The country’s largest health union, the Australian Nursing and Midwifery Federation (ANMF) says new Federal Health Minister Greg Hunt must listen to nurses and midwives if the Government has any chance of addressing the many issues impacting the health and aged care sectors and the delivery of quality care.

The ANMF says Minister Hunt’s first priorities must be:

  • Restoring the billions of dollars axed from public health budgets around the country;
  • Stopping the attacks on Medicare and Australia’s successful system of universal healthcare;
  • Creating efficiencies in the health system rather than outsourcing services to private, for-profit providers;
  • Creating more job opportunities for local nursing and midwifery graduates.
  • Acting Federal Secretary Annie Butler said the ANMF and its members were hopeful that Minister Hunt will work with frontline nurses and midwives - unlike the previous Health Minister.

“We welcome Minister Hunt to the crucial health portfolio, but he is on notice: he must enter this crucial portfolio by working with the ANMF, other healthcare stakeholders and economists in finding solutions to the mounting challenges the nation faces in the health sector,” Ms Butler said.
  • “The new Minister must listen to nurses and midwives when they say the Government must quickly restore the funding required for our public hospitals systems, so they can deliver a high standard of care for their patients.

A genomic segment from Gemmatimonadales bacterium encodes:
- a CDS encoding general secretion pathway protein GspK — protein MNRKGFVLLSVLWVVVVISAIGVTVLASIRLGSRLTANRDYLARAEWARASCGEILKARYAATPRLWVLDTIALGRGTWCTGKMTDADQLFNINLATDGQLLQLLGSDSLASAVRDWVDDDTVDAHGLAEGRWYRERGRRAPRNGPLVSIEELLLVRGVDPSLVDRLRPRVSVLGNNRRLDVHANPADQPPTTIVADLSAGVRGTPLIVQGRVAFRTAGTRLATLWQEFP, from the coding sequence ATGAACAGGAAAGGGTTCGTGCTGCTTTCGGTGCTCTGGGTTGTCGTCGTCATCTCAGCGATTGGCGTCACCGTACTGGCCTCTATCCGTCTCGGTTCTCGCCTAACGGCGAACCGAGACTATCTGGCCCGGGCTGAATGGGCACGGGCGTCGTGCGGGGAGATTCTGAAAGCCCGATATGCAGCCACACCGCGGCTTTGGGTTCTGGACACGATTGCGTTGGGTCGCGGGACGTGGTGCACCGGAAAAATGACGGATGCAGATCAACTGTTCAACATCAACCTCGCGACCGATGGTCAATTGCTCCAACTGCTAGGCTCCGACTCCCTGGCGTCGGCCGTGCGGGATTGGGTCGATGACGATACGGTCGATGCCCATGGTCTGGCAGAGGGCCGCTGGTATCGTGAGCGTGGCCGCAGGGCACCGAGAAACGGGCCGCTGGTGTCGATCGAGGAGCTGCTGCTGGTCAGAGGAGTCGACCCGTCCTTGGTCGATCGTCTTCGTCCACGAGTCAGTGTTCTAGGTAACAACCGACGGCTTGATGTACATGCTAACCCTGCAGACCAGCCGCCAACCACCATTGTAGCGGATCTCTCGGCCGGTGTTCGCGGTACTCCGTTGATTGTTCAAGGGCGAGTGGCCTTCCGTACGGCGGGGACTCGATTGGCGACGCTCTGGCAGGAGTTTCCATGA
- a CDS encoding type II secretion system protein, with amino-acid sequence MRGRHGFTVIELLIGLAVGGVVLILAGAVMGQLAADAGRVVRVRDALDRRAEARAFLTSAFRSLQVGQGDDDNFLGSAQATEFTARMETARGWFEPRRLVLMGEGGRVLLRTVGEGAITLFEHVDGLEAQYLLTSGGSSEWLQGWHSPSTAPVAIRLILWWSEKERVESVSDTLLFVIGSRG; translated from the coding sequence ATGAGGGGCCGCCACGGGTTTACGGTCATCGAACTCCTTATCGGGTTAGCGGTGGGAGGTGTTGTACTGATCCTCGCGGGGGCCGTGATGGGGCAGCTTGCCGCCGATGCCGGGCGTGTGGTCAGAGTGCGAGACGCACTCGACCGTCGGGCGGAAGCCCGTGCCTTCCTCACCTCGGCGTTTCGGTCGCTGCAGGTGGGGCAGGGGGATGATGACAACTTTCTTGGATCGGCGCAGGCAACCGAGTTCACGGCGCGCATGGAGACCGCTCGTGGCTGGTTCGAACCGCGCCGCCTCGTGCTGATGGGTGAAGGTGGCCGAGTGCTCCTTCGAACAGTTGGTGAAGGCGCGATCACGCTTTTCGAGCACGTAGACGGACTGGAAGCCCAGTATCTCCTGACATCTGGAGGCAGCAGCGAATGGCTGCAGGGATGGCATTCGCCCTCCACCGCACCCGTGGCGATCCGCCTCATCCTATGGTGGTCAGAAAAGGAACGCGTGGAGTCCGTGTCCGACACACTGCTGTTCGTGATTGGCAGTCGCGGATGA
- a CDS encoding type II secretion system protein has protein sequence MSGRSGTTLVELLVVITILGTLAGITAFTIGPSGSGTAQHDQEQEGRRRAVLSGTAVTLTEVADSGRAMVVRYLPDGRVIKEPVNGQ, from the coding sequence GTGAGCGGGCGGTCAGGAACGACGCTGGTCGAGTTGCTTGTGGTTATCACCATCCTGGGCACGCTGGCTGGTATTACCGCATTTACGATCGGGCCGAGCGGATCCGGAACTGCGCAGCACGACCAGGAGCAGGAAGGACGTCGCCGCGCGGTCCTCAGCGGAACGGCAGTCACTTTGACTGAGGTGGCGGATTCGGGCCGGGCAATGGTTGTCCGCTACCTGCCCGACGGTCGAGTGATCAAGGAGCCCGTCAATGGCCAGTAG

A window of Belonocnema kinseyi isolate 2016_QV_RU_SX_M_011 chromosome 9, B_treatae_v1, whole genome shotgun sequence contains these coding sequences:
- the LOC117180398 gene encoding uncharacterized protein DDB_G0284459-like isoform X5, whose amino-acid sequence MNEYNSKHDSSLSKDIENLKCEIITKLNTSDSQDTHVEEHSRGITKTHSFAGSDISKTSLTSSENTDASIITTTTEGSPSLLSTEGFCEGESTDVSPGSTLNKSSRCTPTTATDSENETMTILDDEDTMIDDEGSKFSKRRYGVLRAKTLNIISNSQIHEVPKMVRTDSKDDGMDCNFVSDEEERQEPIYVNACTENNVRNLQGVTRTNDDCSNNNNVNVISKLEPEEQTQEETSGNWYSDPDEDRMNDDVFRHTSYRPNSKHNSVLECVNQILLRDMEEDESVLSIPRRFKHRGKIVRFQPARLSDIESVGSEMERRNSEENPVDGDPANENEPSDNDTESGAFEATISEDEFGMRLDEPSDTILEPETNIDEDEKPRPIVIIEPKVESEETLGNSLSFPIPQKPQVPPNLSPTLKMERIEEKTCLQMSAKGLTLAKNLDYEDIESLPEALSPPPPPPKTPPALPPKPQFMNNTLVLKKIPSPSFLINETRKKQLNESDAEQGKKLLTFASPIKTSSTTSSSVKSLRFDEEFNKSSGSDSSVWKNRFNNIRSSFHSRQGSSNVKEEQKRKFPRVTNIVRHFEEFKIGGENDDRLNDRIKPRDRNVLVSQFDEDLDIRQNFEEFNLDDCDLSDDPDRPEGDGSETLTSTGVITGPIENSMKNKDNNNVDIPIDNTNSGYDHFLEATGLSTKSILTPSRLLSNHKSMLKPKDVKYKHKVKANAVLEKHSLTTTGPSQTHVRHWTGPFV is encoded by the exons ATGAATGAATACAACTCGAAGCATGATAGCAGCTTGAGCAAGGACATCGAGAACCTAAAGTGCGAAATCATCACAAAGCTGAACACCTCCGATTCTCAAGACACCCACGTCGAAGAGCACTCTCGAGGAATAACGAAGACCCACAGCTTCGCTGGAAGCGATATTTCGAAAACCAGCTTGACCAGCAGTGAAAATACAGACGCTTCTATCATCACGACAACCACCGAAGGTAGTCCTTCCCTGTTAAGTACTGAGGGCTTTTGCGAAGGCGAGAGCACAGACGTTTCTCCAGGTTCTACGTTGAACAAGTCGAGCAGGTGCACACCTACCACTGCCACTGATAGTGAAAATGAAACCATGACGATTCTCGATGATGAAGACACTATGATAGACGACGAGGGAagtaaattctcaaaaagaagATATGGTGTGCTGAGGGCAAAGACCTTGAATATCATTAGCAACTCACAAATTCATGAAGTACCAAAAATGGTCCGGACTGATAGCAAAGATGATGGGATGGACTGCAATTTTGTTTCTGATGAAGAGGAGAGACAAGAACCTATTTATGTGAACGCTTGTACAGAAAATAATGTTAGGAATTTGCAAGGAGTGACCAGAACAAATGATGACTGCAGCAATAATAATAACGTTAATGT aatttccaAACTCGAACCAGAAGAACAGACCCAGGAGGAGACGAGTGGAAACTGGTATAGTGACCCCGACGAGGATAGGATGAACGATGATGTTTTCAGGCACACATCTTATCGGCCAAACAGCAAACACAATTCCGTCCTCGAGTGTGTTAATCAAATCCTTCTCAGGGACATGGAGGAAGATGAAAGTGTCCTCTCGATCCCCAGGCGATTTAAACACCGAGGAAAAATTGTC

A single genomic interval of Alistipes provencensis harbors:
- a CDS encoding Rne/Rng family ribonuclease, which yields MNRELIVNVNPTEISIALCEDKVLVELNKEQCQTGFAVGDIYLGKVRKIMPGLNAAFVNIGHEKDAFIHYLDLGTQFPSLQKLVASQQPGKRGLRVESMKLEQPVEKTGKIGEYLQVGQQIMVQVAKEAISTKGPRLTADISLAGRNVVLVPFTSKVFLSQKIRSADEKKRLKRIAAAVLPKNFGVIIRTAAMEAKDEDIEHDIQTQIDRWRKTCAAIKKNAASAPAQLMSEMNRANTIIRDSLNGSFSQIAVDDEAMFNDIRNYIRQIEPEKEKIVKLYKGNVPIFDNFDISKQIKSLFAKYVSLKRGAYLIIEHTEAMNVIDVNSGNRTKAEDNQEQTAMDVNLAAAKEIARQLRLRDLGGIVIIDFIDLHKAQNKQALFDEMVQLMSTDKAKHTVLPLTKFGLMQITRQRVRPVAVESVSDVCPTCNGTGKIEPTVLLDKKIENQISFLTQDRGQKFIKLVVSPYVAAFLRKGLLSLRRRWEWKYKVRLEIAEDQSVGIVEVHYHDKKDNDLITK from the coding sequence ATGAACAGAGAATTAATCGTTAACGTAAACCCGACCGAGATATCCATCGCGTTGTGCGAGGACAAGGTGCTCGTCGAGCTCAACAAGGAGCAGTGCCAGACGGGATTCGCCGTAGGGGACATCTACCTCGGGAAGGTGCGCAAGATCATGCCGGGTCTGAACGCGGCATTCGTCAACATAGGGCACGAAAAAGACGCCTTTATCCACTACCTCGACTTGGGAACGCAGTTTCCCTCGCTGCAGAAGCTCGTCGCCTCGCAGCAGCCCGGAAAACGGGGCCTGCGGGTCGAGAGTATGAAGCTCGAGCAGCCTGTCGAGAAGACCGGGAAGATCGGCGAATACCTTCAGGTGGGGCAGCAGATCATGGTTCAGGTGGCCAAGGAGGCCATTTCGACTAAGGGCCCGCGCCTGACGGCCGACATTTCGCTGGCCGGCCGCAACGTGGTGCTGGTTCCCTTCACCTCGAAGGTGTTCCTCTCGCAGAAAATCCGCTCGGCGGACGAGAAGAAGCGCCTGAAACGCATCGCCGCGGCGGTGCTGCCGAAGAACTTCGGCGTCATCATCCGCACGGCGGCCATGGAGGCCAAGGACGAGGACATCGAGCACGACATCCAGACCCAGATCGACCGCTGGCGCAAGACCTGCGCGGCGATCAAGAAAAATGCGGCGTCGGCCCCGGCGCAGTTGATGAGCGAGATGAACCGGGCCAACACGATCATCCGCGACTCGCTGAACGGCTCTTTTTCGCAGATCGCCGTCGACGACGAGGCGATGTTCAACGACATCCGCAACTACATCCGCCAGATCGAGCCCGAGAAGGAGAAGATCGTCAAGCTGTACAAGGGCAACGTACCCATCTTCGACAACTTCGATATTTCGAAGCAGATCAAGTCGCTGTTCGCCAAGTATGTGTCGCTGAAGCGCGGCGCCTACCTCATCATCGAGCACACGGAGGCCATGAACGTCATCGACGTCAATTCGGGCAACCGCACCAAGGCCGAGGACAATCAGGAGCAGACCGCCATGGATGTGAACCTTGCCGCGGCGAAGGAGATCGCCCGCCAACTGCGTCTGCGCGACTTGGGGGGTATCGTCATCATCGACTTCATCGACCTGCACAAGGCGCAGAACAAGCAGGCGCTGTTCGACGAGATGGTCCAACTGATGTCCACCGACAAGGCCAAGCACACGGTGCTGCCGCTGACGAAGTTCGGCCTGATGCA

• “As we know, our rapidly-growing population continues to put pressure on the health system, but the ANMF maintains that these growth costs must be shared.
  • “The best way of ensuring that all Australians have fair and equal access to quality health and aged care is to create efficiencies within the health system – not to simply outsource care services to private, for profit providers, as part of a US-style privatisation.

“As trusted, frontline health professionals, nurses and midwives understand that healthcare has to be evidence based and also cost-effective, in order for them to achieve optimum care delivery. We are extremely concerned that higher out of pocket charges for everyday medical services, like GP visits and pharmaceuticals, will make it harder and harder for Australians to afford basic health checks.  There’s little doubt this will result in worsening health outcomes. Mr Hunt, as a former Environment Minister, should encourage the Government to tackle the detrimental health impacts of climate change in Australia.”

The ANMF congratulated Ken Wyatt on his appointment as Aged Care Minister and urged him to establish a long-awaited workforce strategy for the sector – at a time when 20,000 nurses are required to meet the needs of Australia’s ageing population.